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how to return a multidimensional array?

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I have been checking some websites but I cannot figure out how to return a multidimensional array.

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Quote:
Original post by doja93
return a pointer or double pointer


Multidimensional array != array of arrays.

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Just pass in references to the data you need returned:


void returnArrayFunction( int &array_x, int &array_y, int **&arrayData )
{
//for example...
array_x = 10;
array_y = 10;

arrayData = new int[array_x];
for (int cx=0;cx<array_x;cx++)
arrayData[cx] = new int[array_y];
}


//in calling function...

int arraySizeX,arraySizeY;
int **arrayData;

returnArrayFunction( arraySizeX, arraySizeY, arrayData );





I assume this is what you mean

[edit] this is assuming you don't neccasarily know the dimensions of the new array [/edit]

[S]

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If you're using C++, consider looking into vectors. They are very similiar to arrays and can be returned.
Take a look at Thinking in C++ by Bruce Eckel which can be downloaded for free (though I encourage you to buy a copy). Volume 1, chapter 2 has a brief intro to vectors which is enough to get started using them.



[Edited by - Will F on May 11, 2005 2:53:59 PM]

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If you want to return any type of array, you'll somehow need to either 1) [implicitly] make an entire copy of the array before returning it, or 2) have an input to the function that says where to store the array. This could likely be in the form of a reference to a pointer which can be newed or deleted. However, I'd recommend the std::vector or boost::multi_array approach. As for how to return it, I would recommend just returning a copy of the array just like you return any other value, for functions that aren't time critical, as such a function is generally easier to use code-wise. For functions that need to be faster (or for rather large arrays), I'd recommend passing in a reference to a std::vector or boost::multi_array object.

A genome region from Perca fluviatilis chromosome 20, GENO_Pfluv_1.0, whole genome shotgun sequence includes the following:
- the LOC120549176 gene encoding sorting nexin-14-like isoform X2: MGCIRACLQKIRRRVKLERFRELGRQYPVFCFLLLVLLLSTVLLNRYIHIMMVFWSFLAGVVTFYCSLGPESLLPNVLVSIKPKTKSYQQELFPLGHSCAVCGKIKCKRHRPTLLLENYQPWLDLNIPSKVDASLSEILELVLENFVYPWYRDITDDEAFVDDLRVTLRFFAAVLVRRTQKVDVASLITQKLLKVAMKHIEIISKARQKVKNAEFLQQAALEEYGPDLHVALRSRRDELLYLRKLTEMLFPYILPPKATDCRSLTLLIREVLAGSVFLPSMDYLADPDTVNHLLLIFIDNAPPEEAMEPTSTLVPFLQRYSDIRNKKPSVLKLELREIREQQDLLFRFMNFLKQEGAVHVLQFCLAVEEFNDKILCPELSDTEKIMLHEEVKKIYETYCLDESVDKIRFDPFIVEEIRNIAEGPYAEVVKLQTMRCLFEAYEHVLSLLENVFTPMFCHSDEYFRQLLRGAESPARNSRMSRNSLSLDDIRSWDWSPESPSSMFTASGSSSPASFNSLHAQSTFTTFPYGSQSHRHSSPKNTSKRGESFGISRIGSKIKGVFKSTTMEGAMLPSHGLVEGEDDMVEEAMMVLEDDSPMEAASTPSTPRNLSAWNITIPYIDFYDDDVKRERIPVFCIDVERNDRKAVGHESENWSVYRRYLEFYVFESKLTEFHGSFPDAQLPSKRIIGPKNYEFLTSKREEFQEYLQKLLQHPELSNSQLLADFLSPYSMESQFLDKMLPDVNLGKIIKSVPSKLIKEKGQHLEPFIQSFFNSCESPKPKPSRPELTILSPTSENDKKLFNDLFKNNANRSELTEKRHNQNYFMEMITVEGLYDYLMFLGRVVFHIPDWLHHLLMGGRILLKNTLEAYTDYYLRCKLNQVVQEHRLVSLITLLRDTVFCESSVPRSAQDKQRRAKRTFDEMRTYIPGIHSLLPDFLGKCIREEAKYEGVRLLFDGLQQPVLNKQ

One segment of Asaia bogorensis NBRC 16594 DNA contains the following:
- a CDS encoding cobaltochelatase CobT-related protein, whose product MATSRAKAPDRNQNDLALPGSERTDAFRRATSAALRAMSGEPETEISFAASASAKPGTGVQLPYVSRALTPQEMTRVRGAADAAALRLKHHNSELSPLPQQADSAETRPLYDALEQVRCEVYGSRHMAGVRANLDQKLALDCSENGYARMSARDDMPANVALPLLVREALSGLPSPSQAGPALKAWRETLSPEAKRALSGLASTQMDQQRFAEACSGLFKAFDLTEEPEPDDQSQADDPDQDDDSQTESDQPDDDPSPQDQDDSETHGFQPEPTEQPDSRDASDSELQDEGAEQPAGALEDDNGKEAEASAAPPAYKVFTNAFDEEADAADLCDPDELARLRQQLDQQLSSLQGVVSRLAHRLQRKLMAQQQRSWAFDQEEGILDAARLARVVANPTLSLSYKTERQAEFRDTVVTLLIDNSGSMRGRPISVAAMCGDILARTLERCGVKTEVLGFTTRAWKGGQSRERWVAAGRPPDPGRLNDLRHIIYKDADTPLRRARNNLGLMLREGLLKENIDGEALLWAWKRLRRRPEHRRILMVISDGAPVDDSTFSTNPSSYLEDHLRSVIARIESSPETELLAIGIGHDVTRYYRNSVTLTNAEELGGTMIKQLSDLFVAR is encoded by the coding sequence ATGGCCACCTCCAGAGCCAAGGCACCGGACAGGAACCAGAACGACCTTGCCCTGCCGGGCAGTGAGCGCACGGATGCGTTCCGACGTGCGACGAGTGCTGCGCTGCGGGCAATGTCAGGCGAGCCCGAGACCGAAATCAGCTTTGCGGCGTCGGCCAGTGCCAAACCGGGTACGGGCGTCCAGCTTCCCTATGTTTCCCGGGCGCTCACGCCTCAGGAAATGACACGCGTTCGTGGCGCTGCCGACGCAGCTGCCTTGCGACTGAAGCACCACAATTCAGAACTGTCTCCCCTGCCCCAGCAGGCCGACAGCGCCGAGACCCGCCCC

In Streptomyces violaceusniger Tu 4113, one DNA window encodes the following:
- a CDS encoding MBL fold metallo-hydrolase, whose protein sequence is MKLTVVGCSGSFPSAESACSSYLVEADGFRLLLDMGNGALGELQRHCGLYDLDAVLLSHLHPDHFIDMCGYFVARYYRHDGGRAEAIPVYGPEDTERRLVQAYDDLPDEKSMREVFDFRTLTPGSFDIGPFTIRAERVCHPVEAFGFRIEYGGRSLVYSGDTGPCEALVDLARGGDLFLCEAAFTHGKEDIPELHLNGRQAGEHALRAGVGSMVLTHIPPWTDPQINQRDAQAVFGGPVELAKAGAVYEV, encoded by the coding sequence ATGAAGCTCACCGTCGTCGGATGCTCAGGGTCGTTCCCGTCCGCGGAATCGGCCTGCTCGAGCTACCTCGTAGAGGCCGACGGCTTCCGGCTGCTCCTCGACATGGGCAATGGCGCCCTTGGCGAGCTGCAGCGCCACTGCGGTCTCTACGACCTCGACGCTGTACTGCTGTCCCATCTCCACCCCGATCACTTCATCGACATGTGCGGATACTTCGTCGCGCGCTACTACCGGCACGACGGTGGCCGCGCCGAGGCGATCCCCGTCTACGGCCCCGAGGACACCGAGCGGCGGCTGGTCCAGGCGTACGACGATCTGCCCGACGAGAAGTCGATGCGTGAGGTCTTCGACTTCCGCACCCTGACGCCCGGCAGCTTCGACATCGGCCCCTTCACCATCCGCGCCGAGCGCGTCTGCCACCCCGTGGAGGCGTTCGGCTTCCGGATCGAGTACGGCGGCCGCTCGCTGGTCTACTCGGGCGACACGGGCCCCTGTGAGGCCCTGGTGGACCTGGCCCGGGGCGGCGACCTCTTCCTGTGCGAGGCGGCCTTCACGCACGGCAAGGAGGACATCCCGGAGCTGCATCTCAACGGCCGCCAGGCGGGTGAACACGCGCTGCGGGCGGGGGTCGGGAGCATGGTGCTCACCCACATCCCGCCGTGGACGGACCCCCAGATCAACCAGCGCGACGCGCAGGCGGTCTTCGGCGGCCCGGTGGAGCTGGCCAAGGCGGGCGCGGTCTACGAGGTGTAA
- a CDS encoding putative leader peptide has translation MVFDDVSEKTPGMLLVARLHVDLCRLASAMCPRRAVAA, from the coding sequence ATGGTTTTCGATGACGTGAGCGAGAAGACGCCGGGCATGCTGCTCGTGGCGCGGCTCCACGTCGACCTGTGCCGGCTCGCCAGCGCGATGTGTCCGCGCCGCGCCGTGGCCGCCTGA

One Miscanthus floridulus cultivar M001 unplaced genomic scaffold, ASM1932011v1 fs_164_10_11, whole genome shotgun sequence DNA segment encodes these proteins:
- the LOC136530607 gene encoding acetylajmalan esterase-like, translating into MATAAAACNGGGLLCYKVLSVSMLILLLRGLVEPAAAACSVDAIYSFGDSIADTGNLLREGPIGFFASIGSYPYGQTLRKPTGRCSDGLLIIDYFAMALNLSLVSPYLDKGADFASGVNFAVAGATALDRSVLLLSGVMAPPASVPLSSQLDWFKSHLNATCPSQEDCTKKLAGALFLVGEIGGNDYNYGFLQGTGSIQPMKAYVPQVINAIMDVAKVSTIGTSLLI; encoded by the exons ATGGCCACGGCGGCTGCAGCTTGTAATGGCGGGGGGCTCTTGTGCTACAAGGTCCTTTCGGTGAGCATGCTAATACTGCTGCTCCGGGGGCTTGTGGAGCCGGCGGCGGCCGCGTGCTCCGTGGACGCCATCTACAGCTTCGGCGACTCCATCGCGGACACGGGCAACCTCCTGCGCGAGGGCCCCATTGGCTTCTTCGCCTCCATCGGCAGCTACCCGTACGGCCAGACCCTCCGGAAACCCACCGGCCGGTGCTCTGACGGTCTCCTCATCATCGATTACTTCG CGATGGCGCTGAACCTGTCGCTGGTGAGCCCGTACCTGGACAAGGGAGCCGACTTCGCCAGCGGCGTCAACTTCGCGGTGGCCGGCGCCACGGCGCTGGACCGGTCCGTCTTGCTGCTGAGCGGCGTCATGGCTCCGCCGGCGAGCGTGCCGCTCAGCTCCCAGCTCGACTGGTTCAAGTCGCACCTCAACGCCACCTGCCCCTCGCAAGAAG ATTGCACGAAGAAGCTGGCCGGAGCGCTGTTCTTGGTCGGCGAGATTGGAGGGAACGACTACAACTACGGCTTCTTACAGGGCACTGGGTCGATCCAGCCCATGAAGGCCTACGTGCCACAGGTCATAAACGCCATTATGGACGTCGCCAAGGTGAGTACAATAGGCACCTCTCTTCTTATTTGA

std::vector<int> ReturnByCopy()
{
std::vector<int> FilledWithZeros(32, 0);
return FilledWithZeros;
}

void ReturnThroughParameter(std::vector<int>& FillMe)
{
FillMe.insert(FillMe.end(), 32, 0);
}

std::vector<int>& MaybeMoreConvenient(std::vector<int>& FillMe)
{
FillMe.insert(FillMe.end(), 32, 0);
return FillMe;
}

int main()
{
std::vector<int> DummyVector;

DummyVector = ReturnByCopy();
std::cout << DummyVector.size() << std::endl;

ReturnThroughParameter(DummyVector);
std::cout << DummyVector.size() << std::endl;

std::cout << MaybeMoreConvenient(DummyVector).size() << std::endl;

return 0;
}


Those examples are merely 1 dimensional, but the concepts would apply to any OO-style multi-dimensional array as well.

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Quote:
Original post by Fruny
Multidimensional array != array of arrays.


Mathematically speaking, a multidimensional array will always be an array of arrays. Theoretically speaking I could make the arguement that any array is an array of arrays. Implementation details and symantics lend some truth to your statement but it certainly isn't a fact

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Alright I have been reading some more about arrays, the boost library, and vectors. So far it looks like using a 2 dimensional vector seems easiest, but I am still not sure which is the best thing to do for my situation.
Here is my situation:
I am creating a small 2d array about 5 by 5 squares. It will function as a battle field for my character and monsters to fight on. The game is a console game so the enemies and players will be represented with letters. I created the battle field 2d array in my battle class and I want to put the movement code in the parent class for all of my players and monsters. So it needs access to the battle field which is in the battle class. I don't want to make it public to ruin encapsulation. So I was just making a getField function.

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Quote:
Original post by doja93
Quote:
Original post by Fruny
Multidimensional array != array of arrays.


Mathematically speaking, a multidimensional array will always be an array of arrays. Theoretically speaking I could make the arguement that any array is an array of arrays. Implementation details and symantics lend some truth to your statement but it certainly isn't a fact


In computer science, one often cannot afford to be "mathematically speaking". ;)

Arrays of arrays superset "multidimensional arrays" as they are understood for our purposes. A multidimensional array has the additional constraint of being rectangular, which allows for simplifications in the implementation.

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